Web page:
Given the rarefied air of that artistic apogee, Clapton must've felt daunted to carry on much less surpass himself, particularly when Allman deigned not to join the Dominos and the quartet's own internal strife rent it asunder soon after their live performances came to an end. Sequestered with a growing heroin addiction, from which he was rescued in large measure through the efforts of The Who's Pete Townshend—see Eric Clapton's Rainbow Concert —Clapton emerged as a solo artist with the burnish of living legend. Not surprisingly, the work he issued upon his return to the limelight was uncomfortably modest in the form of 461 Ocean Blvd now available as an SACD and an expanded deluxe edition, including a live concert recording from the end of his initial tour behind the album.

It's no more obvious what the advantages are to the super-audio version of 461 than Layla ; in contrast to, say, The Allman Brothers' Eat A Peach SACD, o the Dylan and Stones hybrid discs, little discernible depth or clarity emerges from the special remastering. And it must be nothing more than niche marketing that generates a separate version of 461 , with bonus tracks in that format, when the original album plus those same tracks, comprise disc one of the deluxe double set!?...Why not package the SACD in the expanded package? It's arguable unless you treat it as a matter of taste or equipment, whether the SACD sound is superior to the remastered discs in the 461 Deluxe Edition : the former has a broader sound, the latter a deeper sound.

Say what you may about the low-key approach taken on the Florida-recorded album, and forgetting for the moment Eric's limitations as a singer at this point, but throughout Clapton displays a humility, not mention an autobiographical bent, that, allows him to render songs such as "Give Me Strength"? and "Please Be With Me" with an emotional authenticity to match the rootsy likes of "Willie & the Hand Jive,"? And that's not to mention his faithful (to-a-fault) cover of Bob Marley's "I Shot the Sheriff"? that served the dual purpose of bringing attention to the reggae icon and cementing Clapton's own return with a hit single (despite the fact his next album There's One in Every Crowd , recorded in Jamaica, displayed more palpable atmosphere than this single tune.)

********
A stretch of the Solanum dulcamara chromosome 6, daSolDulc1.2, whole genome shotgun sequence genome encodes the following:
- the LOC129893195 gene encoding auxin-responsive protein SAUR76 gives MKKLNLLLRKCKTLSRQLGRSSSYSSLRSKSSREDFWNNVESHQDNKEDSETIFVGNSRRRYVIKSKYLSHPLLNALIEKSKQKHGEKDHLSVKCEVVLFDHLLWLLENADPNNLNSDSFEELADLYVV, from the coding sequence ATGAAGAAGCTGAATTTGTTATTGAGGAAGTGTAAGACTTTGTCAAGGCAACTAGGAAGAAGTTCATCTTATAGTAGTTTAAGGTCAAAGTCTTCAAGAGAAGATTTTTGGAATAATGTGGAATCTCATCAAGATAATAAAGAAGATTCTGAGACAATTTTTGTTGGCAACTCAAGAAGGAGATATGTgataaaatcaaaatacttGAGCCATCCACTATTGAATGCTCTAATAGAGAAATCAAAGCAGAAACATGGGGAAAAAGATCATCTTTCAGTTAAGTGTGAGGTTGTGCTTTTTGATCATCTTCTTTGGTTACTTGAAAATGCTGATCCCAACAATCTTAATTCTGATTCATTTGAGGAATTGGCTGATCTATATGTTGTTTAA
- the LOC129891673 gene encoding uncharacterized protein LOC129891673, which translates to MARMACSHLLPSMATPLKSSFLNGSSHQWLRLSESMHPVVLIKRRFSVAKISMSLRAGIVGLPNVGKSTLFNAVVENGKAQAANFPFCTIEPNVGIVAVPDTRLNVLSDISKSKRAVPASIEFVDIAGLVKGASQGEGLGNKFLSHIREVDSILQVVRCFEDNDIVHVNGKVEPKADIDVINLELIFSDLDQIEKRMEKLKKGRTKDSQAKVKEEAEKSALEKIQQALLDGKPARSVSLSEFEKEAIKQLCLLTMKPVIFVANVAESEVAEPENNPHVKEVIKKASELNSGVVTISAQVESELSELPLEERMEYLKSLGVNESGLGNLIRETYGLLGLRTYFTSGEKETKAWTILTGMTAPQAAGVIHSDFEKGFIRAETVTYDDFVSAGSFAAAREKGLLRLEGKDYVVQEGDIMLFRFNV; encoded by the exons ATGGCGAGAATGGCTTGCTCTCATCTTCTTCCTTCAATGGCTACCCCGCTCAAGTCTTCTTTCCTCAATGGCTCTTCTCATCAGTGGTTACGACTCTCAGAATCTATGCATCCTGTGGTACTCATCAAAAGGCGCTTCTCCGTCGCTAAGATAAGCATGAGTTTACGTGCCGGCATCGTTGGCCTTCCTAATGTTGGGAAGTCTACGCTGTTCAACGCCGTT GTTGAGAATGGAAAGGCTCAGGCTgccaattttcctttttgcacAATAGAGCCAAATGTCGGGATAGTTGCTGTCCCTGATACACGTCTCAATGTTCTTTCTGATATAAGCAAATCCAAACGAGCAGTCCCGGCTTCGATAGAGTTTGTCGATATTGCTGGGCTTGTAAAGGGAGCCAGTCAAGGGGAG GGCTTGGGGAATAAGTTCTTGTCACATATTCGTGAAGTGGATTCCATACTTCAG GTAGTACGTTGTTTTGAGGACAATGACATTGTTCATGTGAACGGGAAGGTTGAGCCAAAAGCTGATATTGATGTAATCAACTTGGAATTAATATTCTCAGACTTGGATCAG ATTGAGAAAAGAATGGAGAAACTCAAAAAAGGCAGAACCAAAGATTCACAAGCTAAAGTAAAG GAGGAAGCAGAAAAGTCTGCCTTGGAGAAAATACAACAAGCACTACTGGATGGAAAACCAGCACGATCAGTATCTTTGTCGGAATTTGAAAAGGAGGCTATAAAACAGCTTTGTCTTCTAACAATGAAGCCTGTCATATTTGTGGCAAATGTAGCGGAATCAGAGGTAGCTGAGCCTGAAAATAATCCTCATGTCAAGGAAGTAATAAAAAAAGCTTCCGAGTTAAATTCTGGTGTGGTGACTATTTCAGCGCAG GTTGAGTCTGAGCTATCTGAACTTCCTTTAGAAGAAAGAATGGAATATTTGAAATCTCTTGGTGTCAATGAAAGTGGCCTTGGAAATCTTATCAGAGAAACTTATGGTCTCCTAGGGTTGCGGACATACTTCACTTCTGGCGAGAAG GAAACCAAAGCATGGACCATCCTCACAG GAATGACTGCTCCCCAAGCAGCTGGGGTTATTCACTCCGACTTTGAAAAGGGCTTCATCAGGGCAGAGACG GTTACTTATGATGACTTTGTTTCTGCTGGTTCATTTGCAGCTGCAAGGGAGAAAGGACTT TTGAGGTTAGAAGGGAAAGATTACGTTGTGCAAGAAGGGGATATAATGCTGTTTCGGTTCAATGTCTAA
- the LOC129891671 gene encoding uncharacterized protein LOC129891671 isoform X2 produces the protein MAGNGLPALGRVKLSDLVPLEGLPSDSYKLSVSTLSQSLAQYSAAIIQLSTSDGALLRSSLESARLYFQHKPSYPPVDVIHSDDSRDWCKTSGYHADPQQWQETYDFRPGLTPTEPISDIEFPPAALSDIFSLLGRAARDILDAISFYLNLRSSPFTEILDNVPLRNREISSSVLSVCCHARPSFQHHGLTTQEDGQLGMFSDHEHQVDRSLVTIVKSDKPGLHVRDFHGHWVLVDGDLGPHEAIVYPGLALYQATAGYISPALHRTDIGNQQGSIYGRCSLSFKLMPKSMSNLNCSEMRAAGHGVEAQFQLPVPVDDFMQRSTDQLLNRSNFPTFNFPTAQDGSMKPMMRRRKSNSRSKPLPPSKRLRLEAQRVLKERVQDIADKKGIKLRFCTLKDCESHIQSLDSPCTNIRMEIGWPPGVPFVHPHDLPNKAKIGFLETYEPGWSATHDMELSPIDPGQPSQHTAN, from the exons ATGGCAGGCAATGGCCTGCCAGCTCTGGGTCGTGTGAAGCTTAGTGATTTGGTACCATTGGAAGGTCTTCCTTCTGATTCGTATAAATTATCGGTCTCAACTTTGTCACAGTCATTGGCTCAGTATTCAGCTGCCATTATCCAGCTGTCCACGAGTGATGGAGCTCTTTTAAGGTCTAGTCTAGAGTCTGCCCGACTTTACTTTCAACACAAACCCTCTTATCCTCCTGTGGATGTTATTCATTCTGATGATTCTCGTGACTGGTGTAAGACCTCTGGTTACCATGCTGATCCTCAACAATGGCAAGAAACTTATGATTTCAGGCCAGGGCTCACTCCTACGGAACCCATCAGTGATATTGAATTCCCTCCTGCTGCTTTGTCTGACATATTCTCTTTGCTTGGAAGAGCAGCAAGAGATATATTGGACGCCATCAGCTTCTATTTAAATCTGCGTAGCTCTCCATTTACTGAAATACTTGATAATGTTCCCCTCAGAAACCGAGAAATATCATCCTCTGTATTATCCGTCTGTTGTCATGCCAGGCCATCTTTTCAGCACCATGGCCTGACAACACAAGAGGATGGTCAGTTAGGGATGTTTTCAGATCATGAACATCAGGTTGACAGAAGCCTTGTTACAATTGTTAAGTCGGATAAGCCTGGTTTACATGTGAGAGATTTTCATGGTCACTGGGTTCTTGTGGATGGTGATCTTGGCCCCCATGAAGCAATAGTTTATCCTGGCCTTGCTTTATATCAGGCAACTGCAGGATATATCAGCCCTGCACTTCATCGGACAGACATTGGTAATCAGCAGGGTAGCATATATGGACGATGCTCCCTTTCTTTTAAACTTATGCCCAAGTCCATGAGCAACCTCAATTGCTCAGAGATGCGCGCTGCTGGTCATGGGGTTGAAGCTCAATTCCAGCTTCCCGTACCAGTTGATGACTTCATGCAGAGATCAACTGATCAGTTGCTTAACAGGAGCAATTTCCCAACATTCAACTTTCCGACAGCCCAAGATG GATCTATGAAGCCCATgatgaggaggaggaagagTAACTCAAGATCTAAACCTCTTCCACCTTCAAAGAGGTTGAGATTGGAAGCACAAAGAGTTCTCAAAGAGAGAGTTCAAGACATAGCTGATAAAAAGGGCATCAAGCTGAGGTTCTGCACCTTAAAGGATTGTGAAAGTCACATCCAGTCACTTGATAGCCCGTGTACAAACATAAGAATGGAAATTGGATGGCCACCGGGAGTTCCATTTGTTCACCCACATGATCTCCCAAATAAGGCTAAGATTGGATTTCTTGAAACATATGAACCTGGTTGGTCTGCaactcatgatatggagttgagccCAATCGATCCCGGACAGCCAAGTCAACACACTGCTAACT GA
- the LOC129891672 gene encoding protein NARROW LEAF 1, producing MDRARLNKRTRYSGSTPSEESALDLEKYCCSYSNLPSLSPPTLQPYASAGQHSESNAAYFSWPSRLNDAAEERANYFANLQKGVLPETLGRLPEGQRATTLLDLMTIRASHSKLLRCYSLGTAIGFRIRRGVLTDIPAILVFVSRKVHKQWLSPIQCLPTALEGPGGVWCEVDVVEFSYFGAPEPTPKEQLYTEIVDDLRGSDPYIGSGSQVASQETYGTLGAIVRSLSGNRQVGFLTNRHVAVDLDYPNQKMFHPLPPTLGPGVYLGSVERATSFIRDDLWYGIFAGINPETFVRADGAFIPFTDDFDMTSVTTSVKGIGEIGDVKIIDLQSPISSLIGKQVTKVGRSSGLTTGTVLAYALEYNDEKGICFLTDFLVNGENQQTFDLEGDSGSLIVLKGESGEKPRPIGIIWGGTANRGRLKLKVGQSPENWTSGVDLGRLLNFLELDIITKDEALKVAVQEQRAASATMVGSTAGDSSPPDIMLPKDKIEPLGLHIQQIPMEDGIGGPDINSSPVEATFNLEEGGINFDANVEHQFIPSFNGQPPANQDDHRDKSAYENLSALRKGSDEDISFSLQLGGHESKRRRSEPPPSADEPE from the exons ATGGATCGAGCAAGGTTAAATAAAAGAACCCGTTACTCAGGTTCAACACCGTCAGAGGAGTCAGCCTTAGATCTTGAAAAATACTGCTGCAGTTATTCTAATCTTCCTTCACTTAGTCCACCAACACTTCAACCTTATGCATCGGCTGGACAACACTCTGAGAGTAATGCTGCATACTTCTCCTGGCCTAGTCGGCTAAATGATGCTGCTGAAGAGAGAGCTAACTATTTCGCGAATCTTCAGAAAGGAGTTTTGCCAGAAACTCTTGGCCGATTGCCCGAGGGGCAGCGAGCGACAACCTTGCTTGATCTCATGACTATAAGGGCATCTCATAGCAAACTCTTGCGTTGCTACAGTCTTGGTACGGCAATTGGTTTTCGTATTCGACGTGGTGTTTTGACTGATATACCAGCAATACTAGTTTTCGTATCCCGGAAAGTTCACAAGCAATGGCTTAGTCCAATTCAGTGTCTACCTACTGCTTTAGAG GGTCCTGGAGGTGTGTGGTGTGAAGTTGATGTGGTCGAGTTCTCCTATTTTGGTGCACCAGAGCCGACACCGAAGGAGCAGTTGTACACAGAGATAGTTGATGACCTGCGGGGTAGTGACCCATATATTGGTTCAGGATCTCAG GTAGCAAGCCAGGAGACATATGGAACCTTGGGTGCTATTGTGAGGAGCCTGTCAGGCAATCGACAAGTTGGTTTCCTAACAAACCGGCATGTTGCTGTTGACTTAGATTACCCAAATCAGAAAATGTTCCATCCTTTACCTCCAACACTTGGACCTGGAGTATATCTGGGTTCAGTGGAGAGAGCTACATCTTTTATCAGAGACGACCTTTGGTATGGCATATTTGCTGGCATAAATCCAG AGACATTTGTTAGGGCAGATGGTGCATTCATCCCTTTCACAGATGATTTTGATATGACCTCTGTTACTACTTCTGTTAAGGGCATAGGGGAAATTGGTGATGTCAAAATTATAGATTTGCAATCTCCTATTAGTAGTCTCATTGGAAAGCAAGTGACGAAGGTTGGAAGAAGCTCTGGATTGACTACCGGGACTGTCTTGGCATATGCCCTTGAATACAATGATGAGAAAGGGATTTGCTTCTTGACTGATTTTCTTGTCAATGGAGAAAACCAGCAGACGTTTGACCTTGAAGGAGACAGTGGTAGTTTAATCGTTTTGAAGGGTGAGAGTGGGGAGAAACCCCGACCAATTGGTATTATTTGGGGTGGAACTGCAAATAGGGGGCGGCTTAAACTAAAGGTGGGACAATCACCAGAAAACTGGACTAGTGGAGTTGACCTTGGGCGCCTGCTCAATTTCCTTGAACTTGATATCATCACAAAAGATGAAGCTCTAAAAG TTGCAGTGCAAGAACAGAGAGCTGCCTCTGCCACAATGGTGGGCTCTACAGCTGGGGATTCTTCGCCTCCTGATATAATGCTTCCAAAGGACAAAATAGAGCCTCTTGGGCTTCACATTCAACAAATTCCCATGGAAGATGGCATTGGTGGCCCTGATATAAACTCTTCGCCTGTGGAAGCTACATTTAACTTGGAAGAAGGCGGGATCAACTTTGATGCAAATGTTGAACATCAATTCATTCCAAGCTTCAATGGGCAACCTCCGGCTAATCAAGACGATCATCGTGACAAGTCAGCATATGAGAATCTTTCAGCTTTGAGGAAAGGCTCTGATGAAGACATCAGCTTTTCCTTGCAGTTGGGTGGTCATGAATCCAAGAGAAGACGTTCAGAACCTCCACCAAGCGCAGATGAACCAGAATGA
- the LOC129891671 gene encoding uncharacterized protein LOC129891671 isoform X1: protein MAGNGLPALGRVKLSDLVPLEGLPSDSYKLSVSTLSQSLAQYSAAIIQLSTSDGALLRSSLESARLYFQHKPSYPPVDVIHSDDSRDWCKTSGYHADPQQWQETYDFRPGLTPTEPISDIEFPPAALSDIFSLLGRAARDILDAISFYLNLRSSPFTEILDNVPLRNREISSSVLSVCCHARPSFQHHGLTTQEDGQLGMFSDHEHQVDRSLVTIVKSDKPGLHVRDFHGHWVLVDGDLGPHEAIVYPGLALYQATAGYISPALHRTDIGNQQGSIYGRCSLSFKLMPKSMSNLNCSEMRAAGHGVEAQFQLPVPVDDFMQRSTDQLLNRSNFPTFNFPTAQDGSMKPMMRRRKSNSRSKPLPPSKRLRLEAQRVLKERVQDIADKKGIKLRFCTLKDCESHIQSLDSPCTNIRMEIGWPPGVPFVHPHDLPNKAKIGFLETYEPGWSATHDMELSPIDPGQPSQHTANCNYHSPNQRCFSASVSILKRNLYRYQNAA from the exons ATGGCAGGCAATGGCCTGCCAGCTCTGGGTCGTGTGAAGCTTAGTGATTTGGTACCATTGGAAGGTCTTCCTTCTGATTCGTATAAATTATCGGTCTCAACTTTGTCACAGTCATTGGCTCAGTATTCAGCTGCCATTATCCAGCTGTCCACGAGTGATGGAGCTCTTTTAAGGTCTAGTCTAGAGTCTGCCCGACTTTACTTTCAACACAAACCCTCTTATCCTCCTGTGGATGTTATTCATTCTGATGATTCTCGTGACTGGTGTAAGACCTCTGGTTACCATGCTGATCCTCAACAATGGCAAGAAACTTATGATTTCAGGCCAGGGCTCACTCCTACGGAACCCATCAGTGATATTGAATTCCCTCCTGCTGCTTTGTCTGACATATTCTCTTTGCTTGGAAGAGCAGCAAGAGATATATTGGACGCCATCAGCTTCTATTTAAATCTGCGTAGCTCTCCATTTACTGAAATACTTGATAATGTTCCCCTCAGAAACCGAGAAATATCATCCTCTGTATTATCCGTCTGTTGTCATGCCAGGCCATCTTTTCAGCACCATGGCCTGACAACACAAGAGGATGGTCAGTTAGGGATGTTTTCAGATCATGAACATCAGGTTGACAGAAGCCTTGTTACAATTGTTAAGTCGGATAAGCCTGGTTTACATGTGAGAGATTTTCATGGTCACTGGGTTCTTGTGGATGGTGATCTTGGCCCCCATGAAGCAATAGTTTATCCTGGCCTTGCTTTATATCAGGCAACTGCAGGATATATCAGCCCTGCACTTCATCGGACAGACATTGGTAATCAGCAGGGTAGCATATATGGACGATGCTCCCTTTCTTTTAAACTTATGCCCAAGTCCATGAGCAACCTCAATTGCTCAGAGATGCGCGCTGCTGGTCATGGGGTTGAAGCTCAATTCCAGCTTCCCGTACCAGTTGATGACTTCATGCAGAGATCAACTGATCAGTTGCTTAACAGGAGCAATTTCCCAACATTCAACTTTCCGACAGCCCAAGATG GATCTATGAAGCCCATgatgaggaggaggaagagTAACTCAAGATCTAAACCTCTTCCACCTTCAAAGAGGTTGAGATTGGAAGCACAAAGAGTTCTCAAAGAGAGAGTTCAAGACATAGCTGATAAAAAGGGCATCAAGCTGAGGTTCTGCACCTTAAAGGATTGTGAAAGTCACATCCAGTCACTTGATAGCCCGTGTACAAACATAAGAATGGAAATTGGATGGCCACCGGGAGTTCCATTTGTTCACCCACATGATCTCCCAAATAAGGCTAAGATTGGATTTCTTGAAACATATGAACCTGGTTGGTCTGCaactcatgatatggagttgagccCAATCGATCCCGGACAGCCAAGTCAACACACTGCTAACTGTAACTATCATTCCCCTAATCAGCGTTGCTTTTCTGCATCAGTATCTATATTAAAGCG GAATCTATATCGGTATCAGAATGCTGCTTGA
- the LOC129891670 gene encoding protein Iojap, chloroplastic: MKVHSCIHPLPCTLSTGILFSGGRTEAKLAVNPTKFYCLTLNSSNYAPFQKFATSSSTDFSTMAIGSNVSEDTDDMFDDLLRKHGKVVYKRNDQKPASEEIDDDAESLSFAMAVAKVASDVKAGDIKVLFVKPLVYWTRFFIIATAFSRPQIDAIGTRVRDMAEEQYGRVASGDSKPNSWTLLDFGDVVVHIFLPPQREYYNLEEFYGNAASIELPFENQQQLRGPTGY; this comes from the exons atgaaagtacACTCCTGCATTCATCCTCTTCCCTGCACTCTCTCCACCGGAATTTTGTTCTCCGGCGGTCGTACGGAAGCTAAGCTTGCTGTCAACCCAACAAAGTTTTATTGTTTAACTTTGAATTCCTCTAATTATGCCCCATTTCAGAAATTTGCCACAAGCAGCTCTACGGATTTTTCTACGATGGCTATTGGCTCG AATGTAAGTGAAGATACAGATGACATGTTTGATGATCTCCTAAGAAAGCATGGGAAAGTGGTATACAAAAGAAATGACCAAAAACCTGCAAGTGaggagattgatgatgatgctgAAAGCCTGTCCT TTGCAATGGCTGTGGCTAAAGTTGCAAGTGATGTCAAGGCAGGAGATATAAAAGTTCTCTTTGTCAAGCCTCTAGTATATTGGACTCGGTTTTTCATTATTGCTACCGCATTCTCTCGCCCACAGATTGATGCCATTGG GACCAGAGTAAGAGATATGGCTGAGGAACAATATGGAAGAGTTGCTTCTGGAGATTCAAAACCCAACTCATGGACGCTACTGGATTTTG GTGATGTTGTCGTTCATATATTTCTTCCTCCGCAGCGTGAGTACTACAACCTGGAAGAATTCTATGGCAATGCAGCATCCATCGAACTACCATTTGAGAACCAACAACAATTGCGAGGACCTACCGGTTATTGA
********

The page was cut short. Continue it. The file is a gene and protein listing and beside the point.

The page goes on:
Subsequent albums fell short of those virtues, except sporadically—see "The Core"? on Slowhand —in large part because the virtues of Clapton's backing band were submerged. Nothing if not tasteful, and able to lock into a groove their leader could ride without fail, the quintet nevertheless had more charm than technical ability (as opposed to Eric's current band). More importantly, there was no one in this lineup, including Radle from the Dominos as well as a couple of the bassist's old cohorts, keyboardist Dickie Sims and drummer Jamie Oldaker, that would ever challenge Clapton to push himself.



Regardless, the element of the music that threw more than a few long-standing Clapton fans off was the reticence of the man to step back into the role of guitar hero. He was no more or less prominent on "Mainline Florida"? or "Motherless Children"? than second-line guitarist George Terry and while the unreleased tracks suggest Eric got the self-indulgence out of his system behind the scenes, it was nevertheless his goal during this time to play with restraint rather than flash.



That duality also figured into his role as a bandleader and frontman, roles he had clearly been ambivalent about in the past. In covering material by those of whom he was most fond—Bob Dylan, JJ Cale ("Cocaine"?) and country artist Don Williams, Clapton seemed all to willing to submerge his own personality beneath that of the songwriters and musicians he admired. Judging from the live concert included on deluxe disc two, the artful balance of source and individuality was fragile indeed. This is definitely not the sound of a man trading on his name, but rather that of an artist struggling to live up to it.